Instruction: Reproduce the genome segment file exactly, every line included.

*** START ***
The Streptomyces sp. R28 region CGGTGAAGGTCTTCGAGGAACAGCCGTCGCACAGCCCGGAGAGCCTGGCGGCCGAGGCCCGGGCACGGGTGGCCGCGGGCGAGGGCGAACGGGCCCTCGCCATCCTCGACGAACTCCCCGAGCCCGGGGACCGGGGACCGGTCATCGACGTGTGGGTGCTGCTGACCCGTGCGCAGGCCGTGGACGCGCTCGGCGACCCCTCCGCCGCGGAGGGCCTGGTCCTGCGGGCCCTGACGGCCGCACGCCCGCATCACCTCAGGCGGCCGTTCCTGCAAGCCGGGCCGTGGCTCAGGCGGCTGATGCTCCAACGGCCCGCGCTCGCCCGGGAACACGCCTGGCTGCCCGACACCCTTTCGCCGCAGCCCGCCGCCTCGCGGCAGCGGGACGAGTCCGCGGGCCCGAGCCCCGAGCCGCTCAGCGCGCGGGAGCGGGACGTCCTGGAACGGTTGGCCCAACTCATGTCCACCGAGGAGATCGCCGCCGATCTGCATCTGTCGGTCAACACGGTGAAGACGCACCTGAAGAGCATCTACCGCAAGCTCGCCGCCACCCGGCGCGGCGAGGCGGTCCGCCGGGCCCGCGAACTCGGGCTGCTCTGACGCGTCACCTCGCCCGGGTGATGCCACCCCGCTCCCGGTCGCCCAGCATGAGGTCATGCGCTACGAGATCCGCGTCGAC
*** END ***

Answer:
The Streptomyces sp. R28 region CGGTGAAGGTCTTCGAGGAACAGCCGTCGCACAGCCCGGAGAGCCTGGCGGCCGAGGCCCGGGCACGGGTGGCCGCGGGCGAGGGCGAACGGGCCCTCGCCATCCTCGACGAACTCCCCGAGCCCGGGGACCGGGGACCGGTCATCGACGTGTGGGTGCTGCTGACCCGTGCGCAGGCCGTGGACGCGCTCGGCGACCCCTCCGCCGCGGAGGGCCTGGTCCTGCGGGCCCTGACGGCCGCACGCCCGCATCACCTCAGGCGGCCGTTCCTGCAAGCCGGGCCGTGGCTCAGGCGGCTGATGCTCCAACGGCCCGCGCTCGCCCGGGAACACGCCTGGCTGCCCGACACCCTTTCGCCGCAGCCCGCCGCCTCGCGGCAGCGGGACGAGTCCGCGGGCCCGAGCCCCGAGCCGCTCAGCGCGCGGGAGCGGGACGTCCTGGAACGGTTGGCCCAACTCATGTCCACCGAGGAGATCGCCGCCGATCTGCATCTGTCGGTCAACACGGTGAAGACGCACCTGAAGAGCATCTACCGCAAGCTCGCCGCCACCCGGCGCGGCGAGGCGGTCCGCCGGGCCCGCGAACTCGGGCTGCTCTGACGCGTCACCTCGCCCGGGTGATGCCACCCCGCTCCCGGTCGCCCAGCATGAGGTCATGCGCTACGAGATCCGCGTCGAC